I spent a fair part of Saturday reading "Dred Scott's Revenge: A Legal History of Race and Freedom in America," by Andrew Napolitano, the judicial analyst for Fox News. It's a good read but really less a legal history than a retelling of the story of racism in North America, from colonial slave-trading days to the election of Obama.
Napolitano's basic argument is that the government (and its judges) erred through much of U.S. history by failing to follow natural law rather than "positivist" law created by men for their own ends. It isn't quite clear to me how things would have played out if the legal history had gone his way; I hope to get a chance to ask him. A couple of phone interviews I had scheduled with him had to be canceled because the book was so slow in arriving, and I am trying for a third.
Just for example: A lot of early Americans (and some still today) believe that intermarriage between the races violated natural law. Others, even some pretty progressive revolutionary thinkers, thought that blacks were naturally inferior to whites, and that gap could never be overcome without subjugation, deportation or extermination. How do these beliefs fit into Napolitano's conception of an America ruled by natural law?
Napolitano is right, though, at least judging from my reading, that quite a few revolutionary thinkers found it obvious that blacks were fully human and entitled to the same natural rights as any other human being. The failure of that kind of thinking to win the day in early America has cost us dearly. And the judge is particularly hard on Abe Lincoln -- the harshest assessment I believe I have ever seen of Lincoln's role in preserving the union above all else, including justice for slaves. Again, it isn't clear to me that things would have turned out better for blacks in the long run if Lincoln had been more interested in their welfare and less interested in saving the union.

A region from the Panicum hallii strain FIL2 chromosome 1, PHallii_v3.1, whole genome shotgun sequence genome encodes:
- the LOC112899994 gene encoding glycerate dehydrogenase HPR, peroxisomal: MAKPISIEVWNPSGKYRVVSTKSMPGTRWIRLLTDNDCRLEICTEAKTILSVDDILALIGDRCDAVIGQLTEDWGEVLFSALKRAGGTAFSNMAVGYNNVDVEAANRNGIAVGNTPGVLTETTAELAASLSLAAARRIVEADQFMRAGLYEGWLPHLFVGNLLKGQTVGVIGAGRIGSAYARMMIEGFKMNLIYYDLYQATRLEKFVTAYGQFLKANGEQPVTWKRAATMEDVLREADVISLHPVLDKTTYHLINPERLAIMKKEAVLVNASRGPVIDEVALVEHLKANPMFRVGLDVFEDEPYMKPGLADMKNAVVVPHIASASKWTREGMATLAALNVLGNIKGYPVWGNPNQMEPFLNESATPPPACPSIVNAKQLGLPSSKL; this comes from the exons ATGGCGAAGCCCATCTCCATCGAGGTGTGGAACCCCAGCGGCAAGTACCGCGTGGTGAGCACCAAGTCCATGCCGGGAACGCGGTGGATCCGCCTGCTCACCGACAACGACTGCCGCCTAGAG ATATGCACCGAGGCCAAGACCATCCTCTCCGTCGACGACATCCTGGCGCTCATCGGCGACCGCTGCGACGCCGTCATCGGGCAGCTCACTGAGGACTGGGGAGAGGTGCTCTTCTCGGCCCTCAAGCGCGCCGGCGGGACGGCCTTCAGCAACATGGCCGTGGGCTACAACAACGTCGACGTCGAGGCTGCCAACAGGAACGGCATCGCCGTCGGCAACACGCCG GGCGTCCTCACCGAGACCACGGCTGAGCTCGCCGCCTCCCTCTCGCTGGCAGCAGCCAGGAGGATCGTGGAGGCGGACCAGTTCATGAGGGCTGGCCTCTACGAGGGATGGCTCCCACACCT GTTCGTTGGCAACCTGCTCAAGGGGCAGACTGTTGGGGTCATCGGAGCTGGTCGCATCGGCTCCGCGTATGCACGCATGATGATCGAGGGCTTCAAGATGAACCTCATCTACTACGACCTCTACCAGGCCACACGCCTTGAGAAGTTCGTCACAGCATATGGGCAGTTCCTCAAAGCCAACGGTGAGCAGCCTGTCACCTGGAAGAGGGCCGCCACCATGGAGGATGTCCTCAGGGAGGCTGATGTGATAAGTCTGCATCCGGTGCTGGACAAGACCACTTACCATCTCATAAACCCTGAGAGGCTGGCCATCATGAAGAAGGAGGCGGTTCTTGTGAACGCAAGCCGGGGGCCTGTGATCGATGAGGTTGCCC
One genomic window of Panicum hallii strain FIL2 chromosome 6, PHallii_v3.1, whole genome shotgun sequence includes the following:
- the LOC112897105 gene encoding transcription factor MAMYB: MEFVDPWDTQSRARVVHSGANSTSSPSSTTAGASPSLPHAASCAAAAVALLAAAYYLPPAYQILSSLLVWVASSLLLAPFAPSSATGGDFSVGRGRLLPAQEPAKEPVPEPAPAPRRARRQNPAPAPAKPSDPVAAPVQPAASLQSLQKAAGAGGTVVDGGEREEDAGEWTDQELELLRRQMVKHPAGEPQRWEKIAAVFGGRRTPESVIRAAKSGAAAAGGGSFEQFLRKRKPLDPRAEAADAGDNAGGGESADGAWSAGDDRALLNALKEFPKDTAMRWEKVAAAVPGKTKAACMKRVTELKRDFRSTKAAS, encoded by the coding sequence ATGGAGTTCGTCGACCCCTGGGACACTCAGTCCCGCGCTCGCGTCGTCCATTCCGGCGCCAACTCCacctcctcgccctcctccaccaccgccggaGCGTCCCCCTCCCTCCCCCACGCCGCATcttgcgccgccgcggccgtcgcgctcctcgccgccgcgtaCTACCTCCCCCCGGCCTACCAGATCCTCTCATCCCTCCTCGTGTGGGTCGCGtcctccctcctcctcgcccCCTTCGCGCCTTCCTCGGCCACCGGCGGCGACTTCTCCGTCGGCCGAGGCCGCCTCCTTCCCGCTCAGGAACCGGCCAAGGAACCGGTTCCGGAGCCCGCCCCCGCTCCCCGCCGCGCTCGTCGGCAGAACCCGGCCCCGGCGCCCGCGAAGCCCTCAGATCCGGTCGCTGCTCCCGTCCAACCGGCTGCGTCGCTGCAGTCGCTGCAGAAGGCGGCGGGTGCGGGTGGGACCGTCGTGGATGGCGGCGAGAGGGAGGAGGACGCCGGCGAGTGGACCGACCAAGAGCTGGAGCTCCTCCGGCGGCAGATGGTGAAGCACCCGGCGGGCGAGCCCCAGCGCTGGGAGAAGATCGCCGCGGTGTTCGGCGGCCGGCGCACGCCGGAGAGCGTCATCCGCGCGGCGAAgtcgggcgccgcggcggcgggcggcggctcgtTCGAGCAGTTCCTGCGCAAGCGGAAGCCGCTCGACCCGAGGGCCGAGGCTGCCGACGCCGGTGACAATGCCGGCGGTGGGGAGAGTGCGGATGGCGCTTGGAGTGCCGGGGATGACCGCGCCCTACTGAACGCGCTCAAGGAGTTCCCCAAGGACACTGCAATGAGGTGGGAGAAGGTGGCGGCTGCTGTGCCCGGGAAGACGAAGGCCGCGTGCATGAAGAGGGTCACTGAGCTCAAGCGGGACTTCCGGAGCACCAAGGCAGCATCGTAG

If nothing else, Napolitano's book is a good corrective to nonsense like Limbaugh's claim that Sotomayor is a racist. You want to talk racism? Let's talk centuries of slavery, thousands of lynchings, a hundred years of Jim Crow, decades of segregation and an ongoing legacy of crime, poverty, and employment and legal discrimination.
Then, if Limbaugh still thinks it is in his best interest, we can compare all of that to what Sotomayor said.
Napolitano, by the way, is an admirable fellow in my book. KBUL's decision to drop his radio show in favor of Dennis Miller's was egregious. Napolitano leans right and like all talk show hosts has a tendency to bluster, but he is a bulldog on civil liberties issues and a reminder of what conservatism ought to be about.